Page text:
Yangon is a very cool city. Whilst it has a modern face with trendy bars and fancy restaurants, it has also retained its colonial charm with some of the best preserved buildings from the days of the British Empire. The tea house culture has held strong and let's of course not forget the standout highlight, the stunning Shwedagon Pagoda.
Yangon used to be the official capital city of Myanmar until 2006 when the government officially proclaimed the newly built city of Nay Pyi Daw as the new capital. Yangon nonetheless remains the cultural and commercial heart of the country as Nay Pyi Daw struggles to attract a similar atmosphere.
These are our 5 favourite not-to-miss highlights in Yangon, which we think every traveller should have at the top of their Myanmar bucket list.
Connecting with Buddha at the Shwedagon Pagoda
The Shwedagon Pagoda is a marvel to behold. It is the main iconic site in Yangon you can't miss. The main gold-plated dome is so impressive, it will take your breath away. It is topped by a stupa containing over 7,000 diamonds, rubies, emeralds and sapphires.
At 99m (325ft) tall, the Shwedagon Pagoda is Myanmar's largest temple, and as such, it dominates the Yangon city skyline. It also considered the most sacred temple of the country because it is believed to contain relics of the 4 previous Buddhas.
We visited in the evening around sunset and loved the ambience. It attracts a large number of visitors, both tourists and locals who come to worship. But despite the large numbers, there is a strong feeling of peace and tranquility here, which we did not feel in other temples we visited in our travels across Southeast Asia.
Blowing kisses in a Burmese tea house
Tea consumption in Myanmar is a way of life, in particular in Yangon, which has some of the best tea houses in the country. They're so important, they've become integral to the city's culture. People gather here for an afternoon brew to chat, catch up on gossip and watch the world go by around them.
We stopped at several tea houses when exploring the city, which we highly recommend doing. It's a real slice of local life, and the Indian snacks you can order to compliment your tea and chit chat are delicious!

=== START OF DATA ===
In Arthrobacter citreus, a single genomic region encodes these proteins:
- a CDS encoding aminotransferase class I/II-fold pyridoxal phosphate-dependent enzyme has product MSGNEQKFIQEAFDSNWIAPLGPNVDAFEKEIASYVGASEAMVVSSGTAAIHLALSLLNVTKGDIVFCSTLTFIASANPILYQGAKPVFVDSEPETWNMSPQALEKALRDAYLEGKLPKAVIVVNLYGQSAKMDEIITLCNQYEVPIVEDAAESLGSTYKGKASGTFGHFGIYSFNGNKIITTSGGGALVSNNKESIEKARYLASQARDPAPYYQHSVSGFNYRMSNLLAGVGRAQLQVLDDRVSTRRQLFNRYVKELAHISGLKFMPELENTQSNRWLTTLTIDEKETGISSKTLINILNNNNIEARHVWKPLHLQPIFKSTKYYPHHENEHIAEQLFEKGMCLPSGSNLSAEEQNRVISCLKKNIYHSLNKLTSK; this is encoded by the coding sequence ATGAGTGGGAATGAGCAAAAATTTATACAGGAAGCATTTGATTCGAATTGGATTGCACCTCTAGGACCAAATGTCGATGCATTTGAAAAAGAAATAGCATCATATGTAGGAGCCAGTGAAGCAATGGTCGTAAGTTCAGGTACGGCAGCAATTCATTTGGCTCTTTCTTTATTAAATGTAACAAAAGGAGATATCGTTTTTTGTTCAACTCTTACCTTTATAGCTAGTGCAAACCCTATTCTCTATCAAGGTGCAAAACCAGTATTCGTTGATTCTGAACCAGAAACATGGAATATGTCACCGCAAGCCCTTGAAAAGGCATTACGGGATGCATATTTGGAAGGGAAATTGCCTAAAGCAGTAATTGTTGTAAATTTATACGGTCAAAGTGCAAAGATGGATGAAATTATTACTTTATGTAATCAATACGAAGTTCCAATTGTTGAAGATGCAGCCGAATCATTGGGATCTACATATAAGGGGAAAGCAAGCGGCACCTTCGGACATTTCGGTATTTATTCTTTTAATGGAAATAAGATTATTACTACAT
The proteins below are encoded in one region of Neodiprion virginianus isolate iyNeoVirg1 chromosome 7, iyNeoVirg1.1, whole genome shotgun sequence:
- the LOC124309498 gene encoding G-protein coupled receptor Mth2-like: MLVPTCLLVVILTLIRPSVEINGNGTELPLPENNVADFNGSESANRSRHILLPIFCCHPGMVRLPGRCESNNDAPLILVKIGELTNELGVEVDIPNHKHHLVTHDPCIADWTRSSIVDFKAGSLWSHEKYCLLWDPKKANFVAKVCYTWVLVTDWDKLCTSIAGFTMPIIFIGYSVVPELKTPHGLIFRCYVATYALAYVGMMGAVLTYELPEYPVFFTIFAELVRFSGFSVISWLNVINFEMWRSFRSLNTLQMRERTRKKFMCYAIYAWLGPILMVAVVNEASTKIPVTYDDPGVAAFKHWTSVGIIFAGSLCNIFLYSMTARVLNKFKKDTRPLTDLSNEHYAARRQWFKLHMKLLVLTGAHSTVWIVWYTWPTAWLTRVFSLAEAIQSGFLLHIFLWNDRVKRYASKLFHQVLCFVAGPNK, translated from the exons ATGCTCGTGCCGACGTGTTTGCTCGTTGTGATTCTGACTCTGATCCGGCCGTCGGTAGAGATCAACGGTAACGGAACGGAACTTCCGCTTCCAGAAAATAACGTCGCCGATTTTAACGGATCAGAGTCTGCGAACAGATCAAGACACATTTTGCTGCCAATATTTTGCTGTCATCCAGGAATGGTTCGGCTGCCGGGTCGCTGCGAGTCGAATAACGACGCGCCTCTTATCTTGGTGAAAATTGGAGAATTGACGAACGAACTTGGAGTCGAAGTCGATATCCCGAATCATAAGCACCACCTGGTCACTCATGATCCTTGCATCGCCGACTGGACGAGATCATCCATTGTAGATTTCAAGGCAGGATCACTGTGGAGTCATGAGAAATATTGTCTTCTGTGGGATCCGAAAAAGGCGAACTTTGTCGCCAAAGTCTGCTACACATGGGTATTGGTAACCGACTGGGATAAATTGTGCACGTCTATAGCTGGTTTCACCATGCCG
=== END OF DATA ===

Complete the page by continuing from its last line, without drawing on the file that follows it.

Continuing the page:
Oh and remember – to get the waiter's attention, blow him lots of kisses…!
Seriously, this is a thing here: if you want to get the bill, you blow kisses in the air and the waiter will come to you. Whilst a culture shock to us at first, it's completely common practice in Myanmar and not seen as impolite or rude in anyway.
The tea houses of Yangon are one of the main foodie highlights of the city you have to try, and are also considered one of the best restaurant experiences in Yangon.
Feel like the Dowager Countess of Grantham
The centre of Yangon is full of beautiful old colonial buildings to explore, which date back to the days of the British Empire of the 1800s. In fact, the city has the largest number of colonial-era buildings in Southeast Asia with around 200, all within a square mile of each other.
We recommend devoting half a day to exploring and admiring the many Downtown Abbey-like buildings here. We used the Lonely Planet's self guided walk to do this ourselves. Notable buildings to look out for include The Strand Hotel, the Government House, the Yangon General Post Office and the City Hall.
Delicious street food everywhere
Yangon has excellent street food. There are hawker stalls, open air markets and road side eateries everywhere. As foodies, we spent a lot of time here, trying out freshly made samosa salads, mohinga, grilled meat skewers, freshly squeezed sugar cane juices and more.
There are also many fruit sellers, which is the perfect way to learn more about the varied fruits you can find in Southeast Asia you wouldn't normally eat back home – check out rambutan, star fruit, jackfruit, dragon fruit and of course the almighty stinky durian (you have to try it at least once!)
Find out more about in our article about the best foods to try in Myanmar.
Barbecue and cocktails in Chinatown
One of our favourite things to do in Yangon was to walk around Chinatown, soaking up the fun buzzy atmosphere. This is one of the busiest and vibrant areas of the city, especially in the evening when street food vendors take over the pavements.
Chinatown is also called Tayoke Tan and dates back to when the British expanded the city in the 1850s. It lies between Shwedaungtan Street on the west and Shwedagon Pagoda Road on the east. The northern and southern borders are the Maha Bandoola Road and the Strand Road.
We loved 19th Street because it famous for having some of the best Chinese restaurants specialising in barbecued meats, and also has some fun trendy bars, like the B2O Cafe & Bistro Bar, which is famous for its cocktails.
For more, check out our video from our travels in Myanmar as we explored Yangon, Mandalay, Inle Lake and Bagan:
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